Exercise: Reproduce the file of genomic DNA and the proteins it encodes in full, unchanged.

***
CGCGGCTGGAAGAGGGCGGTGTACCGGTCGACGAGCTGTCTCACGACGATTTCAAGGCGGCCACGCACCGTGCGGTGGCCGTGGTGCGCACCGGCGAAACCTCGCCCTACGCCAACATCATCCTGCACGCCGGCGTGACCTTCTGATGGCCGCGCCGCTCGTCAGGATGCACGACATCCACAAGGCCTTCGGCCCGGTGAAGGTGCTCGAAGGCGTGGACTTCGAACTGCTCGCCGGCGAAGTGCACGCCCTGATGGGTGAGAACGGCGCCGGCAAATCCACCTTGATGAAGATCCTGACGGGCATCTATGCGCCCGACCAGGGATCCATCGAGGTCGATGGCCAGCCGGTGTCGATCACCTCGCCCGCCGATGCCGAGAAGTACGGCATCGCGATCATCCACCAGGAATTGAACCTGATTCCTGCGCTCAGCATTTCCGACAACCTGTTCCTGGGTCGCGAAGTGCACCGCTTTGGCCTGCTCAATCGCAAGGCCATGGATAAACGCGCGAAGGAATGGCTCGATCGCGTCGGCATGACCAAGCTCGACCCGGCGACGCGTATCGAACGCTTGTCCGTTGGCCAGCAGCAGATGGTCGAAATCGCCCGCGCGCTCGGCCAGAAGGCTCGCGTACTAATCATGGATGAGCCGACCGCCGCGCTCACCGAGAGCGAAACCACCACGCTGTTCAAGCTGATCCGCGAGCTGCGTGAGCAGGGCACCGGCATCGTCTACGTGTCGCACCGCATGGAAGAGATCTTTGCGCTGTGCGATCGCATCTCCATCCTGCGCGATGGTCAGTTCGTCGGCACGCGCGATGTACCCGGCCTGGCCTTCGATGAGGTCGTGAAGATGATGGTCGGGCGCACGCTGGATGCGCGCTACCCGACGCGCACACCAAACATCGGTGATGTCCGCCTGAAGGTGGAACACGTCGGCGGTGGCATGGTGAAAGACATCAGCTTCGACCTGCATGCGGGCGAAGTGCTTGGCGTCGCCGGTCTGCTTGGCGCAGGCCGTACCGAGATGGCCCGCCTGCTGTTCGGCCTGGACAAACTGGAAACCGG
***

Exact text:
CGCGGCTGGAAGAGGGCGGTGTACCGGTCGACGAGCTGTCTCACGACGATTTCAAGGCGGCCACGCACCGTGCGGTGGCCGTGGTGCGCACCGGCGAAACCTCGCCCTACGCCAACATCATCCTGCACGCCGGCGTGACCTTCTGATGGCCGCGCCGCTCGTCAGGATGCACGACATCCACAAGGCCTTCGGCCCGGTGAAGGTGCTCGAAGGCGTGGACTTCGAACTGCTCGCCGGCGAAGTGCACGCCCTGATGGGTGAGAACGGCGCCGGCAAATCCACCTTGATGAAGATCCTGACGGGCATCTATGCGCCCGACCAGGGATCCATCGAGGTCGATGGCCAGCCGGTGTCGATCACCTCGCCCGCCGATGCCGAGAAGTACGGCATCGCGATCATCCACCAGGAATTGAACCTGATTCCTGCGCTCAGCATTTCCGACAACCTGTTCCTGGGTCGCGAAGTGCACCGCTTTGGCCTGCTCAATCGCAAGGCCATGGATAAACGCGCGAAGGAATGGCTCGATCGCGTCGGCATGACCAAGCTCGACCCGGCGACGCGTATCGAACGCTTGTCCGTTGGCCAGCAGCAGATGGTCGAAATCGCCCGCGCGCTCGGCCAGAAGGCTCGCGTACTAATCATGGATGAGCCGACCGCCGCGCTCACCGAGAGCGAAACCACCACGCTGTTCAAGCTGATCCGCGAGCTGCGTGAGCAGGGCACCGGCATCGTCTACGTGTCGCACCGCATGGAAGAGATCTTTGCGCTGTGCGATCGCATCTCCATCCTGCGCGATGGTCAGTTCGTCGGCACGCGCGATGTACCCGGCCTGGCCTTCGATGAGGTCGTGAAGATGATGGTCGGGCGCACGCTGGATGCGCGCTACCCGACGCGCACACCAAACATCGGTGATGTCCGCCTGAAGGTGGAACACGTCGGCGGTGGCATGGTGAAAGACATCAGCTTCGACCTGCATGCGGGCGAAGTGCTTGGCGTCGCCGGTCTGCTTGGCGCAGGCCGTACCGAGATGGCCCGCCTGCTGTTCGGCCTGGACAAACTGGAAACCGG